By Glenn Muske
Rural and Agribusiness Enterprise Development Specialist
North Dakota State University Extension Service – Center for Community Vitality
A lot of people want to start a business with the next great idea. Practically the entire population of nascent entrepreneurs falls into one of two categories:
- those who think they have the next great idea, or
- those who are looking for the next great idea.
|A great idea is only part of the equation to a successful
business and, in fact, may not be required at all.
Both of these groups think that having the next great idea will ensure that their business will be a success. The reality is that a great idea is only part of the equation to a successful business and, in fact, may not be required at all.
If a great idea isn’t required, what is?
A successful business depends on:
- a good idea, not necessarily a great one,
- plus good planning, networking and persistence.
- It also may mean that failure helps redefine the next business attempt.
- Finally, a successful business requires marketing.
Many people think of marketing as the advertising you see about a product or service. Marketing, though, when fully understood, starts long before a business even has a product or service to offer. It begins with finding the idea that can be transformed into a successful business.
Some of the early steps in finding a business idea are:
- Understanding potential customers and the problem they have. Your task then is developing a solution that solves their problem.
- Developing a message that informs your target audience about your product or service in terms that are understandable and that allow the consumer to see the benefits offered.
- Defining the size of the potential market.
- Knowing that your customers are spending or willing to spend money on a similar product. This also means knowing how much they are willing to pay for something that offers some type of enhanced benefits.
A great product idea is one that simplifies. Your idea may not be new in terms of doing something different, but if it is easier, people will buy. Just look at the growth in prepackaged meals.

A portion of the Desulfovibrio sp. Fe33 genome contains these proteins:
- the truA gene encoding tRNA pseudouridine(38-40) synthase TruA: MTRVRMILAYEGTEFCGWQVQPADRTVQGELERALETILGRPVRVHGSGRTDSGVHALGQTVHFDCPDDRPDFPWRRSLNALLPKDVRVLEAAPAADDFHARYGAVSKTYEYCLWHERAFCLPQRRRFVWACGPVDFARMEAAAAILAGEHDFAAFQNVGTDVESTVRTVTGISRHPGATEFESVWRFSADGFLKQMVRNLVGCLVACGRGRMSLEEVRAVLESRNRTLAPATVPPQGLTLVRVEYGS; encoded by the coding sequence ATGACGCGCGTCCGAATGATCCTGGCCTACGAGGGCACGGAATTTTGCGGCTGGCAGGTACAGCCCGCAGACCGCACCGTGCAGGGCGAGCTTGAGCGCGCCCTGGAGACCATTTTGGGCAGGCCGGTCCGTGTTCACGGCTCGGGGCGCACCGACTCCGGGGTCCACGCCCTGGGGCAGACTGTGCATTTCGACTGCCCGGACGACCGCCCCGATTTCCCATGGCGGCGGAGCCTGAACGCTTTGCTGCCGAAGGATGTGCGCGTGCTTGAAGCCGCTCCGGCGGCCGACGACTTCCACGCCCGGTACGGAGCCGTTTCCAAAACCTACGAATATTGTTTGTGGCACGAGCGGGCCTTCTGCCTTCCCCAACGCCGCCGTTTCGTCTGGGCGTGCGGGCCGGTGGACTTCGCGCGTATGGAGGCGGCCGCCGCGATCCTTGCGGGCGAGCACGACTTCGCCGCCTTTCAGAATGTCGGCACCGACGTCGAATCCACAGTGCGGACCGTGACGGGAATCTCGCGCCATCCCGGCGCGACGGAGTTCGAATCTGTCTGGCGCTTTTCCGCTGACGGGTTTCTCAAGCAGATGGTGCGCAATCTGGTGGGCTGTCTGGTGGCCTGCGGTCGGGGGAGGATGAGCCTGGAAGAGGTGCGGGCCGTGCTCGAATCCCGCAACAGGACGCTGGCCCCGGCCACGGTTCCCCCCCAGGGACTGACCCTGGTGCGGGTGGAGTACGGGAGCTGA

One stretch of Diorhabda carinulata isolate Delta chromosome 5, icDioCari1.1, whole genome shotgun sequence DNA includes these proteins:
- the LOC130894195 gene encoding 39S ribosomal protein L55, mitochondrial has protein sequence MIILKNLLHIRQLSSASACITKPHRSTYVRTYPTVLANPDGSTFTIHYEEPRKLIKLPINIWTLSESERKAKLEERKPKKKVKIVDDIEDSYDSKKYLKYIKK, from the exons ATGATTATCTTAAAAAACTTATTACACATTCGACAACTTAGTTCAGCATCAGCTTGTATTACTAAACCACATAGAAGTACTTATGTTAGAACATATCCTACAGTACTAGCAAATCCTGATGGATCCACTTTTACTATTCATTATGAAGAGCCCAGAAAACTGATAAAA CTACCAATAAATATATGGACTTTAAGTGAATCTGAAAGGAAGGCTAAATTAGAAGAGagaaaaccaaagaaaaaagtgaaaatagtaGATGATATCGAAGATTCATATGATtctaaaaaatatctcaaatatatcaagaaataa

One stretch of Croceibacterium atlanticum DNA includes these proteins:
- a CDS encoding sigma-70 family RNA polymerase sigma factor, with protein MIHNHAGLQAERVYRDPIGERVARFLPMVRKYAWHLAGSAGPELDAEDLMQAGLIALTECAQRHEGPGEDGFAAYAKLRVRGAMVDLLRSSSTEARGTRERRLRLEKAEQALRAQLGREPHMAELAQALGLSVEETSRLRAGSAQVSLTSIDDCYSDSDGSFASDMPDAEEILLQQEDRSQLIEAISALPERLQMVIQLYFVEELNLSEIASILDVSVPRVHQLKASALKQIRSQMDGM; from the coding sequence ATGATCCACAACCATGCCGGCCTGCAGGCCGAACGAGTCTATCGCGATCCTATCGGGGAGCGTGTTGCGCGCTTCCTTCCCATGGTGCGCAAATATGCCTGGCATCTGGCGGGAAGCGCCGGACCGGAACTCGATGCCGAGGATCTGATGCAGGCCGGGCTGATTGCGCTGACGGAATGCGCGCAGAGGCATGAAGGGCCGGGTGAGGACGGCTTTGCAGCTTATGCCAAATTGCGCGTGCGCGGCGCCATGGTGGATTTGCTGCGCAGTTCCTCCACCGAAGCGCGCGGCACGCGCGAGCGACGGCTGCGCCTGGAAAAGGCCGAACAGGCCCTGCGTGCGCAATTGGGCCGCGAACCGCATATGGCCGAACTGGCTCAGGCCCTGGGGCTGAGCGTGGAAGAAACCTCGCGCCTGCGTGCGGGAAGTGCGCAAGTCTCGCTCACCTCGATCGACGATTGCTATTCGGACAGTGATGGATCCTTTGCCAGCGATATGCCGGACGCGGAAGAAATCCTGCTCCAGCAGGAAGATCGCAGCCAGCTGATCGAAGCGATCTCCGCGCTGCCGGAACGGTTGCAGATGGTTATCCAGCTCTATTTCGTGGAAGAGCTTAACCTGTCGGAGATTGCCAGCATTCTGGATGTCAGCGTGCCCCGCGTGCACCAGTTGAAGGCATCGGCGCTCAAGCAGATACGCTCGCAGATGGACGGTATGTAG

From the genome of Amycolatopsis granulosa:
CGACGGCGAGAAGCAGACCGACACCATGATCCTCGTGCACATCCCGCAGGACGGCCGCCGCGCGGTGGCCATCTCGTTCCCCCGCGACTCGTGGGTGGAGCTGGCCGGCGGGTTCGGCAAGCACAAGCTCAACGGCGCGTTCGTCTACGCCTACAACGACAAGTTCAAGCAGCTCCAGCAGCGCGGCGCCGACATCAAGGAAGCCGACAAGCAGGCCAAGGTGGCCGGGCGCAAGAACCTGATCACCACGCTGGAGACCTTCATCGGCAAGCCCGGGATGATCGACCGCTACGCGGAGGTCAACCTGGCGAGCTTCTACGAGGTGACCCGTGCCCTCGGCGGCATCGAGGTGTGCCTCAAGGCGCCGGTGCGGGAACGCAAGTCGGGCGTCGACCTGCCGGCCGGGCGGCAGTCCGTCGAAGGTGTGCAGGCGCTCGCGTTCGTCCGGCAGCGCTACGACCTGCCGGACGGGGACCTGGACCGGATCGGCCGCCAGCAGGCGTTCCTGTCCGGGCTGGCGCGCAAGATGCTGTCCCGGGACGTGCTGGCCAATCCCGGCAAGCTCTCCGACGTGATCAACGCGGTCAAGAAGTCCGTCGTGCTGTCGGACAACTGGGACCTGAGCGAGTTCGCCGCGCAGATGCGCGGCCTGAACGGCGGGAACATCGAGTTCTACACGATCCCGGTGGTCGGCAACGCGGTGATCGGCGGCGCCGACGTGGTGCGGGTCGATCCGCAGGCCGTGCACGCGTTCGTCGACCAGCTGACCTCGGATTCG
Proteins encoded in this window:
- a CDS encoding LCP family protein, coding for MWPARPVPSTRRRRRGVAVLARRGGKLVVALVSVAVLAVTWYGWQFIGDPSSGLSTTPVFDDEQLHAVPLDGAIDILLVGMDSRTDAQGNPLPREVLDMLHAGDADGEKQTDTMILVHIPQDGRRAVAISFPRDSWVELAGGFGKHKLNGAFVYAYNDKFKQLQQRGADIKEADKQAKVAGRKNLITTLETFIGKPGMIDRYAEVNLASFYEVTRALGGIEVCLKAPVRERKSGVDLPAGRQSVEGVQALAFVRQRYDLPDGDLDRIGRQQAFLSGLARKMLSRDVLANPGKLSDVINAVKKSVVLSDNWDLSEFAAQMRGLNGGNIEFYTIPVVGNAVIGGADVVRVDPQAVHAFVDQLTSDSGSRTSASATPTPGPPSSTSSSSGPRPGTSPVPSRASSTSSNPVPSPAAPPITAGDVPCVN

The idea of simplification means being willing to break the mold or status quo. And remember that making things easier can just as well be done with items you already are producing.
A great way to get product ideas is to ask your customers. If you don’t have contacts in the area you want to venture into, then find places where these people are and join in the conversation. Today, with online communities, you can find a group talking about just about every possible topic.
You also can attend trade shows, talk to your employees, work your network and even watch or get in contact with potential competitors, especially if you are outside of their trade area.
|Glenn Muske writes
these articles for
North Dakota, but
is kind enough to
share them here, too.
For more help with business ideas, consider what is available at your local Extension Service office. Also visit North Dakota State University’s small-business support website at www.ag.ndsu.edu/smallbusiness and sign up for the monthly newsletter. Small businesses anywhere in the U.S. should check out www.eXtension.org/entrepreneurship.
The Small Business Administration and its related organizations, such as the Small Business Development Centers and Service Corps of Retired Executives, and USDA Rural Development, along with many other state agencies, also can be valuable resources.
- Monitor Your Small-business Reputation - December 7, 2016
- Competition and Clustering - November 30, 2016
- Get Ready to Shop Small - November 23, 2016
- To-do Lists and Time Management - November 16, 2016
- Promises, Reputation and Small Businesses - November 10, 2016
- Tapping into the Millennial Market - November 2, 2016
- Where Will Tech Take Your Small Business? - October 26, 2016
- Your First Customer - October 19, 2016
- Family Businesses in the Economy - October 12, 2016
- Prepare Your Small Business for Disaster - October 5, 2016